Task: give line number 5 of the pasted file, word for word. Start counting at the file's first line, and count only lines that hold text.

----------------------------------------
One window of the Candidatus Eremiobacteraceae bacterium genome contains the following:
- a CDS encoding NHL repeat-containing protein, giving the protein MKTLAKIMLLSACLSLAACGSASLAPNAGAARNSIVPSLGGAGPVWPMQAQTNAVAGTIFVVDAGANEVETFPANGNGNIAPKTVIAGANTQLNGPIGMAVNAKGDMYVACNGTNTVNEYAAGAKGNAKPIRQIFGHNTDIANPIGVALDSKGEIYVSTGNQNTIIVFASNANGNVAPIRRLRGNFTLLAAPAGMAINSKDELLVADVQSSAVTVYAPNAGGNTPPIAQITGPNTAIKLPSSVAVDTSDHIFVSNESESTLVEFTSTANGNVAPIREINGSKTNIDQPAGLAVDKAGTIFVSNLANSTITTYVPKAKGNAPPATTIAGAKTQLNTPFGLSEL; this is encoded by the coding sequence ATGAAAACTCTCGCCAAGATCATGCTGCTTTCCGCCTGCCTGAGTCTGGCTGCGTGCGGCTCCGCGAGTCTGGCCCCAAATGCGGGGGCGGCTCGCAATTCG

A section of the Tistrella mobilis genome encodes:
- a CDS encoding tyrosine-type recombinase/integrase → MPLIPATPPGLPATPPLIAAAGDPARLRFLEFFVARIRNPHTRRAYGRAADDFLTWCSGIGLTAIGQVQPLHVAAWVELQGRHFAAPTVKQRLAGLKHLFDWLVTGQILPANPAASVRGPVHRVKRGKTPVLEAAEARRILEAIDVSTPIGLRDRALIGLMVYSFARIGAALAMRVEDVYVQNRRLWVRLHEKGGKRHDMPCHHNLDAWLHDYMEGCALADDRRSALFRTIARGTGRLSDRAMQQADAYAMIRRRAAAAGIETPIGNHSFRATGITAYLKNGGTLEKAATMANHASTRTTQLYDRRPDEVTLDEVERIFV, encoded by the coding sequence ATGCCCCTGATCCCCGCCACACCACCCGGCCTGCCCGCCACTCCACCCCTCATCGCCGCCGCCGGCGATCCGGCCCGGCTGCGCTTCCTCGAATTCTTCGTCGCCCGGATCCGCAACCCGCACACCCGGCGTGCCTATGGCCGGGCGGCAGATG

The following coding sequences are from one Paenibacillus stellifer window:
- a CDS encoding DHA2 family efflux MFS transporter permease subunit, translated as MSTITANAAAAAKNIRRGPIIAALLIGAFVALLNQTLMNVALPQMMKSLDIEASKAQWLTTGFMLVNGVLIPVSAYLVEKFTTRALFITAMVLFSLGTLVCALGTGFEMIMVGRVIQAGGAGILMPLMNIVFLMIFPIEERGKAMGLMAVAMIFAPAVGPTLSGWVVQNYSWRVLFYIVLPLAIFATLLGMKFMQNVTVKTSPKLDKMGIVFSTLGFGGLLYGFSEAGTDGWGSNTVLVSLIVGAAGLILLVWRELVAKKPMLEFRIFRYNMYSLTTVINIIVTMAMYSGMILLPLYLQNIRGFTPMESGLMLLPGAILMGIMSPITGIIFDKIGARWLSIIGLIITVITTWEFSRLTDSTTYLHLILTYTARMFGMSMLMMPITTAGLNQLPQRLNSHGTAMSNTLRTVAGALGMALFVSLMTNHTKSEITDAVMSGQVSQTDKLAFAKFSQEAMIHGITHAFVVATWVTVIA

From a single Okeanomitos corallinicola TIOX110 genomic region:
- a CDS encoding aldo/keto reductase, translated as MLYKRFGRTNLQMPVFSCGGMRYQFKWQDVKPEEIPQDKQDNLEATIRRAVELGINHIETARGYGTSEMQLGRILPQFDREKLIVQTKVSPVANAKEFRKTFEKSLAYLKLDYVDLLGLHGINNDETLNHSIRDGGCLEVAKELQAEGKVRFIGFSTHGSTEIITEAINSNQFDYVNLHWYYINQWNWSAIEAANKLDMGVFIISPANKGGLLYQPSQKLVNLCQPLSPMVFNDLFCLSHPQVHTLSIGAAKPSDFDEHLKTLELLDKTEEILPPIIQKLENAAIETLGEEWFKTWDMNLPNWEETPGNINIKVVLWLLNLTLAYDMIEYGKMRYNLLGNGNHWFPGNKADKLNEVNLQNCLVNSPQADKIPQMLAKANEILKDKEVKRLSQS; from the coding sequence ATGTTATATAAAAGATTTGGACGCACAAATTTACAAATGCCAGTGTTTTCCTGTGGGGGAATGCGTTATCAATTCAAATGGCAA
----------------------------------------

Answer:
The following coding sequences are from one Paenibacillus stellifer window: